What is inflammation?
When you think of inflammation, you probably think of pain and swelling when you get bitten by a bug, or you whack your leg on the corner of a table. You might also think of pain in your joints after sitting badly, or aching muscles after a good workout. These are all signs of what is known as acute inflammation.
Acute inflammation is the body responding to damage, germs and chemical irritation. It is a short term reaction and has those very noticeable symptoms. Where things get dangerous however is with chronic inflammation. Unlike acute inflammation, the symptoms of chronic inflammation are barely noticeable, and it can usually only be confirmed with specific blood tests. A few things cause chronic inflammation, and one of them is your immune system not working correctly.
In a nutshell, the immune system is an incredible, complex net of interlocking processes all geared towards protecting your body. To put it simply, you have different types of cells that fulfill different roles. Importantly, you’ve got T-cells that “chase” the pathogens in your lymph nodes and kill them off there. Then you’ve got your suppressor T-cells which switch off the immune response, to prevent any further internal damage, and allow your tissues to heal.
That’s why when you get sick, you might get a fever and chills: It’s all part of your immune response.
What happens if your suppressor T-cells don’t quite switch the immune response off? Your body’s tissues and organs will continue to be subjected to slow but consistent damage. This has been called inflammaging.
Like a leaking car radiator, this damage will build up over time and cause you problems in the long term. It has even been linked to diseases like cancer, Alzheimer's and diabetes. It follows that if you reduce the amount of inflammation in your body, or remove the source of the inflammation, your body will be under less stress, and therefore be at lower risk of developing these complications.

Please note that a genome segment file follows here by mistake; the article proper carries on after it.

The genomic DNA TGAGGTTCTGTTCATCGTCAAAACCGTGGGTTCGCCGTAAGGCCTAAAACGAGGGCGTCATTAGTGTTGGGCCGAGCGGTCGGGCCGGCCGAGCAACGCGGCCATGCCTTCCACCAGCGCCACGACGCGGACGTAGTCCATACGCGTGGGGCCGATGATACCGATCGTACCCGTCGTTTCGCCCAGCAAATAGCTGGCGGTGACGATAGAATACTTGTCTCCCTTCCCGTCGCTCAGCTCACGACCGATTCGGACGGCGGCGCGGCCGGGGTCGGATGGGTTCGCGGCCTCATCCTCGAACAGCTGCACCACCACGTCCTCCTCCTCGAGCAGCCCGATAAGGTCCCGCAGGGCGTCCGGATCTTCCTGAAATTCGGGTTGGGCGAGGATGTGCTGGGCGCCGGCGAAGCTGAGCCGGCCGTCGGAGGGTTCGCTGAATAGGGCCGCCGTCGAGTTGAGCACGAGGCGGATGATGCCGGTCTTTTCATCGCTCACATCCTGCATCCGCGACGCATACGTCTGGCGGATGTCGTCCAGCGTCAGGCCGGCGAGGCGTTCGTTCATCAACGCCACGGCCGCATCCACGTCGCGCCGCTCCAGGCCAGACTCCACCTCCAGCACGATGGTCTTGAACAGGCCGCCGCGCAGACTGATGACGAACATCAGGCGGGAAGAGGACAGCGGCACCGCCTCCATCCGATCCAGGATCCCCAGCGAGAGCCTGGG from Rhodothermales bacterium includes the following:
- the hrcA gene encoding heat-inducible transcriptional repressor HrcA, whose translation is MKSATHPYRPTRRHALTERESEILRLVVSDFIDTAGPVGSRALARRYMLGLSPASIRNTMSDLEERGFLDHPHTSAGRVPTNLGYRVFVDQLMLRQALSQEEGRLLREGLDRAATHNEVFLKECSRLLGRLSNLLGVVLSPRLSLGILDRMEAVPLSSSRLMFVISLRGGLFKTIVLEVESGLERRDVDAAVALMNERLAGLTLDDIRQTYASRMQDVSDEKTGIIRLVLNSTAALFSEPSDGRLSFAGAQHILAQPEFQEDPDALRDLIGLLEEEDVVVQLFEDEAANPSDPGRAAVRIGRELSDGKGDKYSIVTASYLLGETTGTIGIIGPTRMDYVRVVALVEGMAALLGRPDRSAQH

A lot of the popular writers on this topic see the word “cancer” “inflammation” and “anti inflammatory”, and their brains stop right there. That’s why sensational claims like “eat blueberries to prevent cancer” have become popular.
For sure, blueberries have anti-inflammatory properties. But do not fall into the trap of believing that eating a handful of them every day will protect you from ever getting sick in your old age.
You can reduce your risk of chronic inflammation, but it’s important to maintain an idea of causation vs correlation. This means remembering that things being associated with each other doesn’t always mean they happen because of each other.
Sickness can occur for any number of reasons, and you could be the least inflamed person in the world and still get cancer. However, that is not to say it would hurt to reduce your risk of chronic inflammation.
- Exercise regularly. Inactivity puts you at a greater risk of becoming inflamed.
- Try to eat a good amount of fruit and vegetables (but mind your sugar intake!)
- Bad news for keto… high fat diets increase your chances of inflammation.
- If you are obese, try to manage your weight.
- Get around 8 hours of sleep per night.
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